If you feel as though your habits are running your life—you're right. Good or bad, teacher habits are the mindless activities and routines that make up much of our school day. Forty percent of the actions people perform daily aren't decisions but habits, The World Counts notes.
In a profession as structured and scheduled as teaching, taking control of your habits can be the key to improving time management, decreasing stress, and improving your well-being.
Further Reading: The 7 Keys to Consistent Action
Establishing good habits—such as eating well, exercising, managing stress, and socializing—can improve your mental health, boost your energy, and help fend off disease, Healthline says. Understanding how habits work is the first step toward making improvements and reaping their benefits.
What Are Habits?
In The Power of Habit, Pulitzer Prize-winning journalist and author Charles Duhigg says habits are how your brain uses less energy and increases productivity. When you perform a habit, your brain is functioning on auto-pilot and conserving energy for more complicated tasks.
Contrary to popular belief, habits aren't just repeated routines. They're psychological patterns.
Duhigg describes the habit loop as comprising three parts: cue, routine, and reward.
Cues are the triggers that shift the brain into auto-pilot—like the bell that triggered hunger for Pavlov's dogs or the coffee craving you experience every day at precisely 2:00 p.m.
The routine is the behavior, thought, or feeling that the body experiences in response to the cue. This is what most people think of as the habit. It's the workout, diet, or behaviors that we follow to achieve our desired result.
The reward is the result and, most importantly, the reinforcement. Many of us make the mistake of trying to establish new habits by changing our routines. But to be effective, it's more important to focus on the reward.
How Can We Change Our Habits?
Duhigg's formula for ending bad habits and creating healthier, more productive ones starts with examining cues and rewards. He suggests tracking the craving you feel just before your habit kicks in and examining the reward you receive.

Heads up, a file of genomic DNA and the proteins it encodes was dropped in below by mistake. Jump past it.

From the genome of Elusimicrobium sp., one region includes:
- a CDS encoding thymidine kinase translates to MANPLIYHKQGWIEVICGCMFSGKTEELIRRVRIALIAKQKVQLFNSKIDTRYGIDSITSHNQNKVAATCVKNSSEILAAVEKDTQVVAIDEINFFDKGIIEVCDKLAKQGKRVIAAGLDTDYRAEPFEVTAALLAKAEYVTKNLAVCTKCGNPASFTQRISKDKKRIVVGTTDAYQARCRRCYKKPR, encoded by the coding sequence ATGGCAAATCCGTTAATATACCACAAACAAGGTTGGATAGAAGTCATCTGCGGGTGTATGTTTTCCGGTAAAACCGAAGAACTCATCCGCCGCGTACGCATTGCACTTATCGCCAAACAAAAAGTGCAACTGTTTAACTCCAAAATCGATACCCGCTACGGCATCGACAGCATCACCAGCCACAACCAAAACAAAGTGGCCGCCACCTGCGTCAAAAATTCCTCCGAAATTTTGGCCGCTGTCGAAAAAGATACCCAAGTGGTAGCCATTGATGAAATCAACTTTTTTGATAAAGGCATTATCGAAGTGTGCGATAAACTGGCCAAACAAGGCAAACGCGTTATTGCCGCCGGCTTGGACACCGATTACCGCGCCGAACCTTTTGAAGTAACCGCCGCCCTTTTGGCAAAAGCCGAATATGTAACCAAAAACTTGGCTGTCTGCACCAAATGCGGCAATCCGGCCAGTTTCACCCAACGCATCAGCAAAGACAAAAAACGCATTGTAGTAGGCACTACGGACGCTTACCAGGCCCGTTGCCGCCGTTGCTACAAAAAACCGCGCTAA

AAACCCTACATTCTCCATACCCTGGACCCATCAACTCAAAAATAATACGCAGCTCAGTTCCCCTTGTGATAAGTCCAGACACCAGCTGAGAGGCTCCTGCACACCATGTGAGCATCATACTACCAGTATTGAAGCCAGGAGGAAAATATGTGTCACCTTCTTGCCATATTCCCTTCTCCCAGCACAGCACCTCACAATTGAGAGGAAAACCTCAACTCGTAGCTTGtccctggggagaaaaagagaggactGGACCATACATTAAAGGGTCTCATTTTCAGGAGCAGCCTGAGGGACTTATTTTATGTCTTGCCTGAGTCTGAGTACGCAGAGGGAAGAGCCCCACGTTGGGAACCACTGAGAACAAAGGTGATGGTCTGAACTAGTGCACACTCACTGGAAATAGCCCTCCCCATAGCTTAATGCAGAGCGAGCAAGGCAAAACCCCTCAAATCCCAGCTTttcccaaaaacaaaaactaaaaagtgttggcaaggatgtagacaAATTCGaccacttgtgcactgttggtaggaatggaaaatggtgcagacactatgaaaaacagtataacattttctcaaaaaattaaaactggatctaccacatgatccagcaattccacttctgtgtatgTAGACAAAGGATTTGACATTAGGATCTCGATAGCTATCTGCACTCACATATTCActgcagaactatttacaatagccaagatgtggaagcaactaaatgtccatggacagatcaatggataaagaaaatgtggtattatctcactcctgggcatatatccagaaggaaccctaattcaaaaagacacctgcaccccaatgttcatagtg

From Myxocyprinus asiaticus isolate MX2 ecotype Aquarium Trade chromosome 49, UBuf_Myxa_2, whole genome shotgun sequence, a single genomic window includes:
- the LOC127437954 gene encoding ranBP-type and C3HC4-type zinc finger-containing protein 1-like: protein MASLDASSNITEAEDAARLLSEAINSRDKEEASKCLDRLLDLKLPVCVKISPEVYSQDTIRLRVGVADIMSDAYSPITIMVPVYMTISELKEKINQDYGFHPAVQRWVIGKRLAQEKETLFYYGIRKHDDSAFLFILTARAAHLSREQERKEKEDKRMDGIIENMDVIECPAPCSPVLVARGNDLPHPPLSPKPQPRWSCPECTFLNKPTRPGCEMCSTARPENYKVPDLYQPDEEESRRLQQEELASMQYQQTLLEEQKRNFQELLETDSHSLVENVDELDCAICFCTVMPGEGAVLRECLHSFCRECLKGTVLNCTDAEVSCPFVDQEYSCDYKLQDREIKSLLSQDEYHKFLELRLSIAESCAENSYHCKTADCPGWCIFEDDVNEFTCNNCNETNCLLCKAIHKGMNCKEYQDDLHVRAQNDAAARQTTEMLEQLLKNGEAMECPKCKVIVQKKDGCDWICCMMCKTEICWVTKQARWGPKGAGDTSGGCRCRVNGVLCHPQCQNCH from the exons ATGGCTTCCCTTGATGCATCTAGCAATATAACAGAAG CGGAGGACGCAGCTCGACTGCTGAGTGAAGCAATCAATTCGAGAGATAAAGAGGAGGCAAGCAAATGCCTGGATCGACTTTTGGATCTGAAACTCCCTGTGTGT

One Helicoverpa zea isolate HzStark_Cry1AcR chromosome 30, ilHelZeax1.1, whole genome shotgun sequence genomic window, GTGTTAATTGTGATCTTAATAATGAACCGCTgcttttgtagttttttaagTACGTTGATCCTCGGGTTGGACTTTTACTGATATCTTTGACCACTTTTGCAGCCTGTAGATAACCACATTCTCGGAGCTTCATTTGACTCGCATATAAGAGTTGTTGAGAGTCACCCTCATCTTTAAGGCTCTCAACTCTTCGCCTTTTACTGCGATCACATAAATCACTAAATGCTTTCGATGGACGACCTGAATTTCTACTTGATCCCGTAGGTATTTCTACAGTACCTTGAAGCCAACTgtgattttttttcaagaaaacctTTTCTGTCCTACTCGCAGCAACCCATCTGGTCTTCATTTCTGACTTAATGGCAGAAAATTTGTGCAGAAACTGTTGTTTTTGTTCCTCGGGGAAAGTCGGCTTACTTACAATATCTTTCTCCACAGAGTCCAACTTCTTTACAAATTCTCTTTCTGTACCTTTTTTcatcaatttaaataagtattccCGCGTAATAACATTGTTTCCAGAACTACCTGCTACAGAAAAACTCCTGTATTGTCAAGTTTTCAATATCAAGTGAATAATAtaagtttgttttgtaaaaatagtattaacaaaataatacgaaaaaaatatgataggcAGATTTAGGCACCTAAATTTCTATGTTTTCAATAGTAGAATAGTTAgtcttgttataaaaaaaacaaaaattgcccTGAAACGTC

I tried this experiment with my own habit of immediately checking my social media feeds on my phone every time my students leave the classroom. Maybe that's not the worst habit in the world, but it's a habit that's wasted hours of my week that I could have used much more productively.
I quickly realized that my reward wasn't needlessly catching up on the activities of my former coworkers and high school friends or wishing my friends happy birthdays. It was the mental break, the relaxation and calm I felt from mindlessly scrolling.
After identifying the real reward, the relaxing mental break, I set out to develop a better, healthier habit that could offer the same benefit—one that didn't waste an entire prep period.
Duhigg suggests experimenting with cues and rewards until you find ones that best fill your needs; this will make breaking an old habit and starting a new one easier. While Duhigg says that no single method guarantees a change in habit, he suggests using this specific formula when creating a new habit or New Year's resolution: Pick a cue, choose a reward, then execute the routine.
This formula breaks the automaticity of the habit by forcing the brain to think again. To change your habits, fill in the formula with your observations, write the formula down, and post it somewhere you will see it often.
How Can We Cultivate Good Teacher Habits?
It's not likely that teachers will suddenly have less work to do or more time to do it, but examining your habits and identifying behaviors that may inadvertently be sucking your time or energy can help you more consciously make better use of the time you have.
Start by examining the rewards you desire—more energy, better health, more time, happiness—and consciously plan strategies to achieve them. It might mean getting up earlier, committing to leaving school on time, or prioritizing yourself and your needs. In any case, forging better teacher habits can help you be healthier and happier.
Further Reading: Homeroom Ideas: Tips for Making the Most of That "Free" Time
When it comes to changing habits, start small and tackle one at a time. Know that it typically takes at least 21 days—and often takes a lot longer—to change a habit, so you might want to enlist a friend or group to support you through the process. Breaking bad teacher habits and instilling good ones will take some work—but the results are worth the effort.